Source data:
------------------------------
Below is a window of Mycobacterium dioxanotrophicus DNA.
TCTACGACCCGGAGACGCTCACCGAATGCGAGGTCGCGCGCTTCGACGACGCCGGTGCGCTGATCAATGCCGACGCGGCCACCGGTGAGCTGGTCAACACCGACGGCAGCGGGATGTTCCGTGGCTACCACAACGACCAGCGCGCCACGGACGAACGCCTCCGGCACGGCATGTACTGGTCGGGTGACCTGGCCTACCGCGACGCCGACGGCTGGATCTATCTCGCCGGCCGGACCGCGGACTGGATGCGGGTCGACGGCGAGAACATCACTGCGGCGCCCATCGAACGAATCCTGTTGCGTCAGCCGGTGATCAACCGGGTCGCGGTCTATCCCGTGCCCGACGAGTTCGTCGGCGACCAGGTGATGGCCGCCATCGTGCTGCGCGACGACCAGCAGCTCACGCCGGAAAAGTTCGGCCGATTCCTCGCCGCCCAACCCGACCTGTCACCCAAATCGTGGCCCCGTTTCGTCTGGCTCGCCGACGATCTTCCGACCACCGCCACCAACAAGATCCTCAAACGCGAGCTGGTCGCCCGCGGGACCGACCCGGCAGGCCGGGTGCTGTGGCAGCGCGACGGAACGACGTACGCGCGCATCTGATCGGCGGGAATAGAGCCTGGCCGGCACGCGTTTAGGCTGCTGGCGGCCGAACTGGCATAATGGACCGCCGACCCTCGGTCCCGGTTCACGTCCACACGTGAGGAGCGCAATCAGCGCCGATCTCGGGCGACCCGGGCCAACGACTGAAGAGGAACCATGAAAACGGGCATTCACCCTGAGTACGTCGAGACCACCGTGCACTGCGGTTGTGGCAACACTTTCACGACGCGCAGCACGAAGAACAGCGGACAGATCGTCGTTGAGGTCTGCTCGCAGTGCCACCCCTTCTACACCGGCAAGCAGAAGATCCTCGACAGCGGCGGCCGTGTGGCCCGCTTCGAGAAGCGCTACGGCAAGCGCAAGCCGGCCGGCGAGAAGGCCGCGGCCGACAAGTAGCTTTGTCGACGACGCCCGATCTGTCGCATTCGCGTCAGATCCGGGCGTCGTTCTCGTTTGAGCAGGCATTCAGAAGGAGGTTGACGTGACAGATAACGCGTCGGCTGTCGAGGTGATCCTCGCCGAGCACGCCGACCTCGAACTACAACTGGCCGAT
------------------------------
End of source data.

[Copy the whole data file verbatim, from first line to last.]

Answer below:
Below is a window of Mycobacterium dioxanotrophicus DNA.
TCTACGACCCGGAGACGCTCACCGAATGCGAGGTCGCGCGCTTCGACGACGCCGGTGCGCTGATCAATGCCGACGCGGCCACCGGTGAGCTGGTCAACACCGACGGCAGCGGGATGTTCCGTGGCTACCACAACGACCAGCGCGCCACGGACGAACGCCTCCGGCACGGCATGTACTGGTCGGGTGACCTGGCCTACCGCGACGCCGACGGCTGGATCTATCTCGCCGGCCGGACCGCGGACTGGATGCGGGTCGACGGCGAGAACATCACTGCGGCGCCCATCGAACGAATCCTGTTGCGTCAGCCGGTGATCAACCGGGTCGCGGTCTATCCCGTGCCCGACGAGTTCGTCGGCGACCAGGTGATGGCCGCCATCGTGCTGCGCGACGACCAGCAGCTCACGCCGGAAAAGTTCGGCCGATTCCTCGCCGCCCAACCCGACCTGTCACCCAAATCGTGGCCCCGTTTCGTCTGGCTCGCCGACGATCTTCCGACCACCGCCACCAACAAGATCCTCAAACGCGAGCTGGTCGCCCGCGGGACCGACCCGGCAGGCCGGGTGCTGTGGCAGCGCGACGGAACGACGTACGCGCGCATCTGATCGGCGGGAATAGAGCCTGGCCGGCACGCGTTTAGGCTGCTGGCGGCCGAACTGGCATAATGGACCGCCGACCCTCGGTCCCGGTTCACGTCCACACGTGAGGAGCGCAATCAGCGCCGATCTCGGGCGACCCGGGCCAACGACTGAAGAGGAACCATGAAAACGGGCATTCACCCTGAGTACGTCGAGACCACCGTGCACTGCGGTTGTGGCAACACTTTCACGACGCGCAGCACGAAGAACAGCGGACAGATCGTCGTTGAGGTCTGCTCGCAGTGCCACCCCTTCTACACCGGCAAGCAGAAGATCCTCGACAGCGGCGGCCGTGTGGCCCGCTTCGAGAAGCGCTACGGCAAGCGCAAGCCGGCCGGCGAGAAGGCCGCGGCCGACAAGTAGCTTTGTCGACGACGCCCGATCTGTCGCATTCGCGTCAGATCCGGGCGTCGTTCTCGTTTGAGCAGGCATTCAGAAGGAGGTTGACGTGACAGATAACGCGTCGGCTGTCGAGGTGATCCTCGCCGAGCACGCCGACCTCGAACTACAACTGGCCGAT